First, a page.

To call Heidi Tworek’s News from Germany “timely” is an understatement. Throughout her study, the reader is again and again reminded of current debates over “fake news,” and of the weaponization of (social) media for political purposes. In particular, the conclusion of this ambitious analysis offers a few “cautionary tales” which make its contemporary relevance abundantly clear. First, Tworek concludes in her study that democratic institutions do not necessarily guarantee free and independent news media. Second, since profits in the news business are difficult to make and even harder to sustain, they are vulnerable to outside influence, both domestic and foreign. Perhaps less surprising is the insight that communications technology is inherently neither good nor bad. Finally, Tworek reminds us of the difficulties of evaluating the news’ influence: “Beyond what citizens thought or believed, what often mattered more was what elites thought that citizens wanted.”
The book primarily focuses on the “emergence, expansion, and expiration of the news consensus—the widely shared belief among German elites that controlling news could fulfill broader geopolitical, geoeconomic, and cultural aims.” Emphasizing the persistence of this consensus during the first half of the twentieth century—from the late German Empire to the Weimar Republic and finally the Nazi dictatorship—Tworek also seeks to challenge the traditional narrative of the Anglo-American dominance of international media in the twentieth century.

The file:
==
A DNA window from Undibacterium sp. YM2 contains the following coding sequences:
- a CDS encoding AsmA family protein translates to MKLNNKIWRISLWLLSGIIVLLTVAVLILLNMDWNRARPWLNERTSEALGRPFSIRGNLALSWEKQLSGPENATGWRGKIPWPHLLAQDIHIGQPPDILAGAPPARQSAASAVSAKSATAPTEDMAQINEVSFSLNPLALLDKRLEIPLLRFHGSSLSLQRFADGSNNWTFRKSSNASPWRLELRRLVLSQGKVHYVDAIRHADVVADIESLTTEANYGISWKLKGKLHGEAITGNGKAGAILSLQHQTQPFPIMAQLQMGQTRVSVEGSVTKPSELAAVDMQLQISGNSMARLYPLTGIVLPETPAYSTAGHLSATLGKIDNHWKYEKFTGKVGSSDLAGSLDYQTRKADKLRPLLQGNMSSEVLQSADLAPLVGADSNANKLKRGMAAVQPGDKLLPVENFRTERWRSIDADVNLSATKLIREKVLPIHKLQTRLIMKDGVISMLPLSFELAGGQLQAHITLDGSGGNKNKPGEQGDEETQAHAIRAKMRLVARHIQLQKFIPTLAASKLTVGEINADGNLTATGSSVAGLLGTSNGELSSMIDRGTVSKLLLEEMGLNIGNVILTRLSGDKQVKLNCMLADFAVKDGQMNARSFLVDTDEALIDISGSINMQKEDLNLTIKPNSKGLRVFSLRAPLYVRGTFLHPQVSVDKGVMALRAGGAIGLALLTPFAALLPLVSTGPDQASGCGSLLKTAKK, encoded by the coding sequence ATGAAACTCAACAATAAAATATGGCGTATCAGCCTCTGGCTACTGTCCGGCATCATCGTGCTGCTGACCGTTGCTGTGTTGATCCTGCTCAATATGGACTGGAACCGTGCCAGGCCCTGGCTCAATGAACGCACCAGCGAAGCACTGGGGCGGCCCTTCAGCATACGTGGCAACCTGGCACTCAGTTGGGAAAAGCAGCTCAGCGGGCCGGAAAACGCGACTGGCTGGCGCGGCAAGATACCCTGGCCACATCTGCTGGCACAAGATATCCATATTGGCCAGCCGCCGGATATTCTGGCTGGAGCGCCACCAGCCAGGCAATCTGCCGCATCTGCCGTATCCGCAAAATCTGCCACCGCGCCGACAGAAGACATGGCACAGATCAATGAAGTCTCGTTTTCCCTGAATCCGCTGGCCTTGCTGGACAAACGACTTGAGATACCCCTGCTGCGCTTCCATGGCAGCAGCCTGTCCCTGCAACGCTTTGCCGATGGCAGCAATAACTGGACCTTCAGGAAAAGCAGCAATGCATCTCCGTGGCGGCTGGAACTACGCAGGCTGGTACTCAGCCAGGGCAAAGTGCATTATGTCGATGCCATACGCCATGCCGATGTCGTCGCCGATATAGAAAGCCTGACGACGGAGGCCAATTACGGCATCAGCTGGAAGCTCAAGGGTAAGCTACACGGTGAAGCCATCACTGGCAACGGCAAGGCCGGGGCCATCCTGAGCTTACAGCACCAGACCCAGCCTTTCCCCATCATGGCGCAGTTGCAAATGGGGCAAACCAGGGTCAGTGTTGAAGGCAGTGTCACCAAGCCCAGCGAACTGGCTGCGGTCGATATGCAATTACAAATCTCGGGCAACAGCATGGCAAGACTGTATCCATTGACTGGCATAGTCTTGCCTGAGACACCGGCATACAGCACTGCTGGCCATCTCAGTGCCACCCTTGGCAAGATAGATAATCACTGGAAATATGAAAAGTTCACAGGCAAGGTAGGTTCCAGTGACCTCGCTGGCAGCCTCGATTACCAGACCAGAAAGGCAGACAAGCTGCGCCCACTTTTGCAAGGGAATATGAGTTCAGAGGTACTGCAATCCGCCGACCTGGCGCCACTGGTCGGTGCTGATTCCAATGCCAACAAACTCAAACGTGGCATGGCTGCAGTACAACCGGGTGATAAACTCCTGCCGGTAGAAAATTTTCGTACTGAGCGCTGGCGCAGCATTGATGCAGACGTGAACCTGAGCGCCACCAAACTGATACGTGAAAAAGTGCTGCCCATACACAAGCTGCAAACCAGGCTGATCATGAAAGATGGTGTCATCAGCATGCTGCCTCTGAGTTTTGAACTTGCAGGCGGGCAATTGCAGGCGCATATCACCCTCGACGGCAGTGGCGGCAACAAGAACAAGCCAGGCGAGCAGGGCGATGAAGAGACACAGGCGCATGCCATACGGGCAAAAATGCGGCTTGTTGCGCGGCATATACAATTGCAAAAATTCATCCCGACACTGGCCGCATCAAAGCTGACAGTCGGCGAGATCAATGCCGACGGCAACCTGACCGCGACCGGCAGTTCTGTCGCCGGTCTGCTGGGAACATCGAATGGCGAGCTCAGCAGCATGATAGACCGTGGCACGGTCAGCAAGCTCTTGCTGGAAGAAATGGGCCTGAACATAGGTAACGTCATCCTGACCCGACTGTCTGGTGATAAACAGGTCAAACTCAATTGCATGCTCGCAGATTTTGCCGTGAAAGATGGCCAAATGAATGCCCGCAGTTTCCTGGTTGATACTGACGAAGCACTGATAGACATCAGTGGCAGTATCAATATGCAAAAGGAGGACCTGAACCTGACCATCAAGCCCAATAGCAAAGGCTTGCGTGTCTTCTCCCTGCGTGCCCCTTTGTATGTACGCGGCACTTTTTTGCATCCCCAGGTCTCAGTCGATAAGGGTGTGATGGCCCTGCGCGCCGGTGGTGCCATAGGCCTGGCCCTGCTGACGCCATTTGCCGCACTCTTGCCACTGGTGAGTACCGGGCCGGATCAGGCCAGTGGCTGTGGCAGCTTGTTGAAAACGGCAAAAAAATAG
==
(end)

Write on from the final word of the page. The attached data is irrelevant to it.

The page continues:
The first two chapters set the stage: Tworek first traces the emergence and development of the “Big Three” news agencies since the mid-nineteenth century, British Reuters Telegram Company, French Agence Havas, and German Wolff’s Telegraphen Bureau. With Wolff often in the role of the “junior partner,” the “Big Three” created a surprisingly stable formal cartel which lasted from 1870 to the outbreak of World War II. Dividing the world into territories, each agency reported on its spheres, and then exchanged its news with the others. More so than its counterparts, Wolff functioned as a semi-official agency: while it was financially independent, it fundamentally relied on government news as well as its technological support. Regarding the reception of news, Tworek convincingly suggests that one should not focus on how consumption of news did or did not affect readers’ opinions, as this question was even more difficult to tackle prior to the emergence of opinion polling in the 1930s. Rather, she directs the reader’s attention to how elites believed that news worked and how they measured its efficacy. As their counterparts elsewhere (and as some still do today), German elites “equated published opinion with public opinion” and naively assumed that the “right” news would lead the reading public to react the desired way. Consequentially, control over international communications would strengthen Germany’s economic and geopolitical position on the world stage.